Sunday, October 30, 2011

Letting Go of Letting Go

II have trouble letting go of things. Fo real. Like if someone does me dirty, I hold on to my resentment against that person for as long as I can. And it usually gets worse over time.

However, let's look at the flip side: for the stuff that I really should be holding onto, I always forget about. Whether it's

Remembering to take the bread out of the oven


Remembering that thing I studied the night before the test


Remembering someone's birthday.

But I would say that there's one thing that's more important than all of these:

Remembering the things that you need to bring before the Lord.

Cue scenario #1:
Your friend comes up to you and tells you that her grandma, who she was very close to, just recently passed away. You have a long conversation, and offer your best encouragement. At the end of the conversation, you say, "I'll pray for you."

Oh, really?

How many of us actually follow through with that seemingly simple promise? It seems to have become the plague of Christian conversation. While the world has its own stuff like, "It's straight, bro, " or "I got your back," the best we have to offer is an, "I'll pray for you." Which, if we're honest with ourselves, is usually a lie.

Cue scenario #2:
Your at church and the pastor gives a message about your favorite subject: giving money. (Note the sarcasm.) But, by the end of it, you feel convicted over the fact that you need to be giving more money. So you get home, pray about it, and feel like you need to continue to ask God to make your heart more willing to give. But, as time goes on and your prayer life continues, you gradually just forget about it.

One of the wisest things I have ever heard was something I caught while listening to John Piper, and it goes something like this:

One of the easiest ways for Satan to win is to get you to forget about the important stuff.

Jacob, one of the founding fathers of Israel, knew exactly what it meant to not let go. In the famous passage of Genesis 32, Jacob wrestles with God himself, in order that He might give him blessing. Here is a short piece of the account:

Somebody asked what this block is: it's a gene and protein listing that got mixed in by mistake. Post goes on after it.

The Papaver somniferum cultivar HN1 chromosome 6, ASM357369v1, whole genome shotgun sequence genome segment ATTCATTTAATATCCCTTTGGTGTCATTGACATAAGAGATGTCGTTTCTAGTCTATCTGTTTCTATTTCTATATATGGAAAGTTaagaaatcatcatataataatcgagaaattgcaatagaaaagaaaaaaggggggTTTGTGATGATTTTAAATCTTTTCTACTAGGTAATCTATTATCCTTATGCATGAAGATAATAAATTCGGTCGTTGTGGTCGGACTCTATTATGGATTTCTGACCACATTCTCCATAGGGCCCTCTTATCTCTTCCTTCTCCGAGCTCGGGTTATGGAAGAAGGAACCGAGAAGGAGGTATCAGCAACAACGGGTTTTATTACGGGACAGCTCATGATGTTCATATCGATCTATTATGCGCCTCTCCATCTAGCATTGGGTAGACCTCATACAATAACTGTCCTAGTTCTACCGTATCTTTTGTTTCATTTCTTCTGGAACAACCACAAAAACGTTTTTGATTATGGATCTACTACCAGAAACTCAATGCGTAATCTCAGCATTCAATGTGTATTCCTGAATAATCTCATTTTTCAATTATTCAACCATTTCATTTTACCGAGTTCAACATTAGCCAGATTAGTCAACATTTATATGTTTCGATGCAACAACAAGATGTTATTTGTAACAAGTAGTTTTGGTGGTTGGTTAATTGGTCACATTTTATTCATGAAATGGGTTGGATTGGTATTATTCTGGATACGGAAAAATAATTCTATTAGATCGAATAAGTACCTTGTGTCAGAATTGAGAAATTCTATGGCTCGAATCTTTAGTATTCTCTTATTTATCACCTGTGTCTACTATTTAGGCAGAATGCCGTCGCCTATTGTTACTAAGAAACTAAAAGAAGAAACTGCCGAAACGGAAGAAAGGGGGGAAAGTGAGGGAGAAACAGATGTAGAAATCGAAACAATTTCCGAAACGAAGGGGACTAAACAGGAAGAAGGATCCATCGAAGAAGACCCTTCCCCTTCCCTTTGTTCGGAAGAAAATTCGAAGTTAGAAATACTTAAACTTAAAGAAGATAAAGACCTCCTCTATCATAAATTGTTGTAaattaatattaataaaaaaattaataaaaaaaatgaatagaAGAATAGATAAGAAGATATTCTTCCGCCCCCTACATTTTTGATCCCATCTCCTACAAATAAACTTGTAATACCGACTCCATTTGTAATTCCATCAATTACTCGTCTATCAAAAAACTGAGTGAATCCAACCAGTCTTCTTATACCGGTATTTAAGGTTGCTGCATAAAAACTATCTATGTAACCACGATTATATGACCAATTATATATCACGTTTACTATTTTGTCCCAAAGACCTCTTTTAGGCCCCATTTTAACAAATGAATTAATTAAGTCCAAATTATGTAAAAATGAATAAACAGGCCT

"And Jacob was left alone. And a man wrestled with him until the breaking of the day. When the man saw that he did not prevail against Jacob, he touched his hip socket, and Jacob’s hip was put out of joint as he wrestled with him. Then he said, 'Let me go, for the day has broken.' But Jacob said, 'I will not let you go unless you bless me.'" 
 Now, the story, to me, seems very surreal. It sounds like Jacob is physically wrestling with the God of the universe. And maybe I'm wrong on that part, but listen to this:

God didn't get ticked off with Jacob for not letting go.

What does He do?
"And there he blessed him."
Doesn't that seem crazy to you?! God, instead of just pushing him off to the side for being annoying, gives him what he asks for.

Now, don't get me wrong. I'm not saying that God will give you everything you ask for. But I am saying that He will either do that, or change your desires. 

Luke 18 gives another perfect example of this exact same persistence when telling the Parable of the Persistent Widow. (Luke18: 1-8) All throughout the Scriptures, it is seen that our attitude in asking God for help should be doggedly determined and insistent.

In other words? Give heaven no rest.

Because the point is that He is a generous Father who wants to help us. (This is a huge point. For more on it, check out this sermon. It's one of the best I've ever listened to: Surprised by God's Willingness.)

So my question is this:

What do you need to not let go of with God?


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